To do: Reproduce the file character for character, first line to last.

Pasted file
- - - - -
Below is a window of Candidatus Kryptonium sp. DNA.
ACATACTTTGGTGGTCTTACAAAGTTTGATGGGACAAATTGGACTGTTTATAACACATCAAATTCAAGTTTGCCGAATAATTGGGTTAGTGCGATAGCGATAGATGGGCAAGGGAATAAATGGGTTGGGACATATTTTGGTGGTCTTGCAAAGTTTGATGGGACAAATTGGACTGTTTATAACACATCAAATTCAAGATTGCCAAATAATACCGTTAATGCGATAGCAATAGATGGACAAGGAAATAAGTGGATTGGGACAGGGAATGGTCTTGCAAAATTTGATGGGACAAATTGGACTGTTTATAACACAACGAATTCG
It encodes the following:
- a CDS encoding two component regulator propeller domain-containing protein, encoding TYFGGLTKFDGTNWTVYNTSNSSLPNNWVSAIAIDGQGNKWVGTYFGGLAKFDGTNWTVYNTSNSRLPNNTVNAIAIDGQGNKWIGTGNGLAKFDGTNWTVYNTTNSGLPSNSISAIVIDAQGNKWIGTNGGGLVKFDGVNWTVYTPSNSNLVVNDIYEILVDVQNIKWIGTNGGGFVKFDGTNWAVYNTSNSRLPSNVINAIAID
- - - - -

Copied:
Below is a window of Candidatus Kryptonium sp. DNA.
ACATACTTTGGTGGTCTTACAAAGTTTGATGGGACAAATTGGACTGTTTATAACACATCAAATTCAAGTTTGCCGAATAATTGGGTTAGTGCGATAGCGATAGATGGGCAAGGGAATAAATGGGTTGGGACATATTTTGGTGGTCTTGCAAAGTTTGATGGGACAAATTGGACTGTTTATAACACATCAAATTCAAGATTGCCAAATAATACCGTTAATGCGATAGCAATAGATGGACAAGGAAATAAGTGGATTGGGACAGGGAATGGTCTTGCAAAATTTGATGGGACAAATTGGACTGTTTATAACACAACGAATTCG
It encodes the following:
- a CDS encoding two component regulator propeller domain-containing protein, encoding TYFGGLTKFDGTNWTVYNTSNSSLPNNWVSAIAIDGQGNKWVGTYFGGLAKFDGTNWTVYNTSNSRLPNNTVNAIAIDGQGNKWIGTGNGLAKFDGTNWTVYNTTNSGLPSNSISAIVIDAQGNKWIGTNGGGLVKFDGVNWTVYTPSNSNLVVNDIYEILVDVQNIKWIGTNGGGFVKFDGTNWAVYNTSNSRLPSNVINAIAID